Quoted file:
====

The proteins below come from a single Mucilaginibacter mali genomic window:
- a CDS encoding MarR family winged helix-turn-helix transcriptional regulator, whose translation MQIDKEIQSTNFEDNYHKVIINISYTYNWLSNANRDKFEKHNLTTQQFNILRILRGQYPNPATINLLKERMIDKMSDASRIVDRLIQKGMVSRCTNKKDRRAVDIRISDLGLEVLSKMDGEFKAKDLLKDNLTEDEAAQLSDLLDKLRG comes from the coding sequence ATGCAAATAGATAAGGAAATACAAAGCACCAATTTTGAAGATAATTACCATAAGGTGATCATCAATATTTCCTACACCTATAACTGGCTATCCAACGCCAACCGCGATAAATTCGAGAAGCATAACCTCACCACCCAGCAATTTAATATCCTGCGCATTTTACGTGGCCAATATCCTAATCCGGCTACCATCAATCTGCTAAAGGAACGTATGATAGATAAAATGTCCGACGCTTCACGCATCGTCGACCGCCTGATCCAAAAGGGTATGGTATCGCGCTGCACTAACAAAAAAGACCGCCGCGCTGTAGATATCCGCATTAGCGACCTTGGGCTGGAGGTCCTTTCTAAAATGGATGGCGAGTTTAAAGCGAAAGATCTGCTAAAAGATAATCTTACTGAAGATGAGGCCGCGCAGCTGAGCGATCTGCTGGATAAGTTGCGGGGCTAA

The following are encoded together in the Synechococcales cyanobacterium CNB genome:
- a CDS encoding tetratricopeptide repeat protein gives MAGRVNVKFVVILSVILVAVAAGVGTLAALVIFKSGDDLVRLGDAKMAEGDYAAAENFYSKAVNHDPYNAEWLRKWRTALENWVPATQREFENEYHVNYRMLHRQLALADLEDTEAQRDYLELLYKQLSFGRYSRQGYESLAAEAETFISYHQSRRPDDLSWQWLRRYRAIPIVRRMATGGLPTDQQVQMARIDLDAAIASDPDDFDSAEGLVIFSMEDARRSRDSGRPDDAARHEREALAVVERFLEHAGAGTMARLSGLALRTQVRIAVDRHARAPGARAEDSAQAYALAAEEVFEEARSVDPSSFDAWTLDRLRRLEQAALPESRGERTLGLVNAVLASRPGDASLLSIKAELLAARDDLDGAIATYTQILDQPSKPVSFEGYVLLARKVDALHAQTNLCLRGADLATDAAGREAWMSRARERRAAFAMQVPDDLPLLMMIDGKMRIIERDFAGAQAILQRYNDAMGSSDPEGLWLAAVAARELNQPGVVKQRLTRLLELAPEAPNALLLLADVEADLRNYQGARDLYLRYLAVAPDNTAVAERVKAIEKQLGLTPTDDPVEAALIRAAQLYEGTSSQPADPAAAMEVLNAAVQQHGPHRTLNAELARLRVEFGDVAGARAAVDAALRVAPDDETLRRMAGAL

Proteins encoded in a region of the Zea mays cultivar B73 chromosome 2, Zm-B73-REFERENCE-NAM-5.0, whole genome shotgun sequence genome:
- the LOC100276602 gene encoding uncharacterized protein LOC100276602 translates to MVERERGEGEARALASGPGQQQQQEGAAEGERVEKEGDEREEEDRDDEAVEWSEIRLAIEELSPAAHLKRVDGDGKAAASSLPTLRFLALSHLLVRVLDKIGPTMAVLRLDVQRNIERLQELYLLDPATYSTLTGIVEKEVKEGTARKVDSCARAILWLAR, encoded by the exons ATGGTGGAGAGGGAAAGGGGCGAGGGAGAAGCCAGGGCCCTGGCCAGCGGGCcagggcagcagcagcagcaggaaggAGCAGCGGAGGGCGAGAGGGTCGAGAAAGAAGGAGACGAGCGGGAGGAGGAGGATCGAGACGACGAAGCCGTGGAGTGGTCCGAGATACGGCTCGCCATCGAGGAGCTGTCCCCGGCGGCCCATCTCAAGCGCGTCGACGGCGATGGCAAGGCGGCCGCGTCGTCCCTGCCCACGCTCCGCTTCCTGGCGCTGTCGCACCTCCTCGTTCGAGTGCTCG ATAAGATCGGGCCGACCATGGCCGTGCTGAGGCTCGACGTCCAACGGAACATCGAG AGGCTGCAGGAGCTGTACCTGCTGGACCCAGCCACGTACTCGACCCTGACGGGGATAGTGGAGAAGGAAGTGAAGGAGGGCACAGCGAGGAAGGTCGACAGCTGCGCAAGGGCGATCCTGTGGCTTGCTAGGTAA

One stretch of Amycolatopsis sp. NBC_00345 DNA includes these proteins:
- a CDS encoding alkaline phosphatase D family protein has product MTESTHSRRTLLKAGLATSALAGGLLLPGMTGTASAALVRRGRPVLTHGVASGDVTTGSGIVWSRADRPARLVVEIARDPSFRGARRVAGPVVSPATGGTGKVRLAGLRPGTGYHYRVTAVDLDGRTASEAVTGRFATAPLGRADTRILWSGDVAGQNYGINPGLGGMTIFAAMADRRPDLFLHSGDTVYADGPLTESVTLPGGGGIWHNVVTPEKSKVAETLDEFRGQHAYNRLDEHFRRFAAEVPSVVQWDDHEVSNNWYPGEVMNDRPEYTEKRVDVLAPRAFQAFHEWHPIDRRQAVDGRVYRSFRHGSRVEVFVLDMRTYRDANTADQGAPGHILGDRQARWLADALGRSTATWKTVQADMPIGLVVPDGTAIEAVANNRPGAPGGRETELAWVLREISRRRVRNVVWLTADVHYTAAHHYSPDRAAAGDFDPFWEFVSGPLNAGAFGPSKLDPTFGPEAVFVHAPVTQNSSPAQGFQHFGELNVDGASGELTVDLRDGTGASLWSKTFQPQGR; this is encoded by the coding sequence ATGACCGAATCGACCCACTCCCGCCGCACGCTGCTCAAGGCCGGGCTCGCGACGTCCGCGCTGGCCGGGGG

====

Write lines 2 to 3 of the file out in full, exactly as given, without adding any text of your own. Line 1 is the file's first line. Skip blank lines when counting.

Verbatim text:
- a CDS encoding MarR family winged helix-turn-helix transcriptional regulator, whose translation MQIDKEIQSTNFEDNYHKVIINISYTYNWLSNANRDKFEKHNLTTQQFNILRILRGQYPNPATINLLKERMIDKMSDASRIVDRLIQKGMVSRCTNKKDRRAVDIRISDLGLEVLSKMDGEFKAKDLLKDNLTEDEAAQLSDLLDKLRG comes from the coding sequence ATGCAAATAGATAAGGAAATACAAAGCACCAATTTTGAAGATAATTACCATAAGGTGATCATCAATATTTCCTACACCTATAACTGGCTATCCAACGCCAACCGCGATAAATTCGAGAAGCATAACCTCACCACCCAGCAATTTAATATCCTGCGCATTTTACGTGGCCAATATCCTAATCCGGCTACCATCAATCTGCTAAAGGAACGTATGATAGATAAAATGTCCGACGCTTCACGCATCGTCGACCGCCTGATCCAAAAGGGTATGGTATCGCGCTGCACTAACAAAAAAGACCGCCGCGCTGTAGATATCCGCATTAGCGACCTTGGGCTGGAGGTCCTTTCTAAAATGGATGGCGAGTTTAAAGCGAAAGATCTGCTAAAAGATAATCTTACTGAAGATGAGGCCGCGCAGCTGAGCGATCTGCTGGATAAGTTGCGGGGCTAA

The following are encoded together in the Synechococcales cyanobacterium CNB genome: